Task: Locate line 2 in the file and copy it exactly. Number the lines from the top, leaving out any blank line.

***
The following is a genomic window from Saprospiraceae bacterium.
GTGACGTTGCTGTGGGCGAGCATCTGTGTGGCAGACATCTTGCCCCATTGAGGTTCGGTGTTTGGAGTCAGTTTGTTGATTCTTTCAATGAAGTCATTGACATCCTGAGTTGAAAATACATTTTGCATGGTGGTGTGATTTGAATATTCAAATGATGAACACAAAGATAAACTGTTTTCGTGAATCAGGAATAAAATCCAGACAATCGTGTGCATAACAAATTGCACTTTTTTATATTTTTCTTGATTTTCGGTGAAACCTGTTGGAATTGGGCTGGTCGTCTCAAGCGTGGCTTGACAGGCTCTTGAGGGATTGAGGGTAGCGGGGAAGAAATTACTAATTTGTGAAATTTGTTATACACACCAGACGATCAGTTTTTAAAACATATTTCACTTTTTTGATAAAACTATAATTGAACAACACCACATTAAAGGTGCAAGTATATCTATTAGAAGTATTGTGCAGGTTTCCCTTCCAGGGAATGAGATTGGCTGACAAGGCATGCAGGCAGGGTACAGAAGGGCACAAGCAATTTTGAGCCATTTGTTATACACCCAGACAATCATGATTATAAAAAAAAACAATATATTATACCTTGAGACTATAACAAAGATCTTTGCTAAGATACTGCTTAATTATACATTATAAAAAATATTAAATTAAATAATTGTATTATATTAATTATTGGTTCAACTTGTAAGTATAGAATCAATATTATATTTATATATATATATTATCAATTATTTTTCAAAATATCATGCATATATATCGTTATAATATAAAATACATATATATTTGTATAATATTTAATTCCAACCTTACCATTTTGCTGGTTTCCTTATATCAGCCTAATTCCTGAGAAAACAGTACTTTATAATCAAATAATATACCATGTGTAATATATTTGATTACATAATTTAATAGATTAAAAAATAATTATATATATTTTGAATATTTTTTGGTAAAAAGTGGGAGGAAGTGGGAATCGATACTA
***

GTGACGTTGCTGTGGGCGAGCATCTGTGTGGCAGACATCTTGCCCCATTGAGGTTCGGTGTTTGGAGTCAGTTTGTTGATTCTTTCAATGAAGTCATTGACATCCTGAGTTGAAAATACATTTTGCATGGTGGTGTGATTTGAATATTCAAATGATGAACACAAAGATAAACTGTTTTCGTGAATCAGGAATAAAATCCAGACAATCGTGTGCATAACAAATTGCACTTTTTTATATTTTTCTTGATTTTCGGTGAAACCTGTTGGAATTGGGCTGGTCGTCTCAAGCGTGGCTTGACAGGCTCTTGAGGGATTGAGGGTAGCGGGGAAGAAATTACTAATTTGTGAAATTTGTTATACACACCAGACGATCAGTTTTTAAAACATATTTCACTTTTTTGATAAAACTATAATTGAACAACACCACATTAAAGGTGCAAGTATATCTATTAGAAGTATTGTGCAGGTTTCCCTTCCAGGGAATGAGATTGGCTGACAAGGCATGCAGGCAGGGTACAGAAGGGCACAAGCAATTTTGAGCCATTTGTTATACACCCAGACAATCATGATTATAAAAAAAAACAATATATTATACCTTGAGACTATAACAAAGATCTTTGCTAAGATACTGCTTAATTATACATTATAAAAAATATTAAATTAAATAATTGTATTATATTAATTATTGGTTCAACTTGTAAGTATAGAATCAATATTATATTTATATATATATATTATCAATTATTTTTCAAAATATCATGCATATATATCGTTATAATATAAAATACATATATATTTGTATAATATTTAATTCCAACCTTACCATTTTGCTGGTTTCCTTATATCAGCCTAATTCCTGAGAAAACAGTACTTTATAATCAAATAATATACCATGTGTAATATATTTGATTACATAATTTAATAGATTAAAAAATAATTATATATATTTTGAATATTTTTTGGTAAAAAGTGGGAGGAAGTGGGAATCGATACTA